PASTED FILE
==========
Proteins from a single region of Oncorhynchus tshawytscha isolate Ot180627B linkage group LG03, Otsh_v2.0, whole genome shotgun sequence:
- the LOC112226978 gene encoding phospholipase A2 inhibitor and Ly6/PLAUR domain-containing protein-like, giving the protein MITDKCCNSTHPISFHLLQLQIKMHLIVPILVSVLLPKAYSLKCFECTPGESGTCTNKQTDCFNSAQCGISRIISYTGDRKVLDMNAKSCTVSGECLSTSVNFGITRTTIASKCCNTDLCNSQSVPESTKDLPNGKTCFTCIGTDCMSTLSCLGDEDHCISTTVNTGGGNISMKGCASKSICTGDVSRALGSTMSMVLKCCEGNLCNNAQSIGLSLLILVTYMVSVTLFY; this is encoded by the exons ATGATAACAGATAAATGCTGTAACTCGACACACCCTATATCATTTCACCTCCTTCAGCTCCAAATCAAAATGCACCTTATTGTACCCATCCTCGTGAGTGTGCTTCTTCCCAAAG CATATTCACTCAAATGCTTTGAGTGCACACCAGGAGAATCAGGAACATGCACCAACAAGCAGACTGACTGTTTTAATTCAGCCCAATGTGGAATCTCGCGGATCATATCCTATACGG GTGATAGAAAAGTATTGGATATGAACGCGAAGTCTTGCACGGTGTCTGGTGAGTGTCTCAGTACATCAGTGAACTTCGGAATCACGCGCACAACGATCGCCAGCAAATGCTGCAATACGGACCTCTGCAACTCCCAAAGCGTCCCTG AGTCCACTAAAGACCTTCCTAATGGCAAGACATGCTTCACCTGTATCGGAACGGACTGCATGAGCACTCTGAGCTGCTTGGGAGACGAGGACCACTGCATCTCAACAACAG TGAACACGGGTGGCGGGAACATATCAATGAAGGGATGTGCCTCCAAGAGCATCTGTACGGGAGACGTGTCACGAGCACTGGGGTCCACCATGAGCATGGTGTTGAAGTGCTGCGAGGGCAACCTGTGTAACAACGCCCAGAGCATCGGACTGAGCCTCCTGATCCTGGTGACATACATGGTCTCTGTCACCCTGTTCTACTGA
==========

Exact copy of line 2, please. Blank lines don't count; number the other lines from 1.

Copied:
- the LOC112226978 gene encoding phospholipase A2 inhibitor and Ly6/PLAUR domain-containing protein-like, giving the protein MITDKCCNSTHPISFHLLQLQIKMHLIVPILVSVLLPKAYSLKCFECTPGESGTCTNKQTDCFNSAQCGISRIISYTGDRKVLDMNAKSCTVSGECLSTSVNFGITRTTIASKCCNTDLCNSQSVPESTKDLPNGKTCFTCIGTDCMSTLSCLGDEDHCISTTVNTGGGNISMKGCASKSICTGDVSRALGSTMSMVLKCCEGNLCNNAQSIGLSLLILVTYMVSVTLFY; this is encoded by the exons ATGATAACAGATAAATGCTGTAACTCGACACACCCTATATCATTTCACCTCCTTCAGCTCCAAATCAAAATGCACCTTATTGTACCCATCCTCGTGAGTGTGCTTCTTCCCAAAG CATATTCACTCAAATGCTTTGAGTGCACACCAGGAGAATCAGGAACATGCACCAACAAGCAGACTGACTGTTTTAATTCAGCCCAATGTGGAATCTCGCGGATCATATCCTATACGG GTGATAGAAAAGTATTGGATATGAACGCGAAGTCTTGCACGGTGTCTGGTGAGTGTCTCAGTACATCAGTGAACTTCGGAATCACGCGCACAACGATCGCCAGCAAATGCTGCAATACGGACCTCTGCAACTCCCAAAGCGTCCCTG AGTCCACTAAAGACCTTCCTAATGGCAAGACATGCTTCACCTGTATCGGAACGGACTGCATGAGCACTCTGAGCTGCTTGGGAGACGAGGACCACTGCATCTCAACAACAG TGAACACGGGTGGCGGGAACATATCAATGAAGGGATGTGCCTCCAAGAGCATCTGTACGGGAGACGTGTCACGAGCACTGGGGTCCACCATGAGCATGGTGTTGAAGTGCTGCGAGGGCAACCTGTGTAACAACGCCCAGAGCATCGGACTGAGCCTCCTGATCCTGGTGACATACATGGTCTCTGTCACCCTGTTCTACTGA